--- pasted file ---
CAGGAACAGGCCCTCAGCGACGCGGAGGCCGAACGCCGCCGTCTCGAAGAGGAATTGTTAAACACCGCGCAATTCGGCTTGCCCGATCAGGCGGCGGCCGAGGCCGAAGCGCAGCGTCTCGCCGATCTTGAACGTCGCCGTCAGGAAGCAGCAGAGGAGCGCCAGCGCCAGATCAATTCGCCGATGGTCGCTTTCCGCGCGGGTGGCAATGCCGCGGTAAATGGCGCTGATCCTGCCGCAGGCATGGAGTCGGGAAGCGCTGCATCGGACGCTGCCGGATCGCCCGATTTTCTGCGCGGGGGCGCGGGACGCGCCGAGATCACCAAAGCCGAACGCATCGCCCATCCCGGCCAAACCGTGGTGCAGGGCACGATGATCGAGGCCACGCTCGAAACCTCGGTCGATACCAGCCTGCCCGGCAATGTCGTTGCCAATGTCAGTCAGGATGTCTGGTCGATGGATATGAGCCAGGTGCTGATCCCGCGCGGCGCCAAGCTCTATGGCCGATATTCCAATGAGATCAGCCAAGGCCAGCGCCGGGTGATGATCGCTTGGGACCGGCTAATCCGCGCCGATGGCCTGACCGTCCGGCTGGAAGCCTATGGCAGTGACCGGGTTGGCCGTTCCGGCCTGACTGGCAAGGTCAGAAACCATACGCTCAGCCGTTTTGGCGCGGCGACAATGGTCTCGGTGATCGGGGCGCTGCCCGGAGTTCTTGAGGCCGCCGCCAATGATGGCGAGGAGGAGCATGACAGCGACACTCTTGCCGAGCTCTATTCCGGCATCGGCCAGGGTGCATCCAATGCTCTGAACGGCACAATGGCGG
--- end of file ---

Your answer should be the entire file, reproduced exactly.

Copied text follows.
CAGGAACAGGCCCTCAGCGACGCGGAGGCCGAACGCCGCCGTCTCGAAGAGGAATTGTTAAACACCGCGCAATTCGGCTTGCCCGATCAGGCGGCGGCCGAGGCCGAAGCGCAGCGTCTCGCCGATCTTGAACGTCGCCGTCAGGAAGCAGCAGAGGAGCGCCAGCGCCAGATCAATTCGCCGATGGTCGCTTTCCGCGCGGGTGGCAATGCCGCGGTAAATGGCGCTGATCCTGCCGCAGGCATGGAGTCGGGAAGCGCTGCATCGGACGCTGCCGGATCGCCCGATTTTCTGCGCGGGGGCGCGGGACGCGCCGAGATCACCAAAGCCGAACGCATCGCCCATCCCGGCCAAACCGTGGTGCAGGGCACGATGATCGAGGCCACGCTCGAAACCTCGGTCGATACCAGCCTGCCCGGCAATGTCGTTGCCAATGTCAGTCAGGATGTCTGGTCGATGGATATGAGCCAGGTGCTGATCCCGCGCGGCGCCAAGCTCTATGGCCGATATTCCAATGAGATCAGCCAAGGCCAGCGCCGGGTGATGATCGCTTGGGACCGGCTAATCCGCGCCGATGGCCTGACCGTCCGGCTGGAAGCCTATGGCAGTGACCGGGTTGGCCGTTCCGGCCTGACTGGCAAGGTCAGAAACCATACGCTCAGCCGTTTTGGCGCGGCGACAATGGTCTCGGTGATCGGGGCGCTGCCCGGAGTTCTTGAGGCCGCCGCCAATGATGGCGAGGAGGAGCATGACAGCGACACTCTTGCCGAGCTCTATTCCGGCATCGGCCAGGGTGCATCCAATGCTCTGAACGGCACAATGGCGG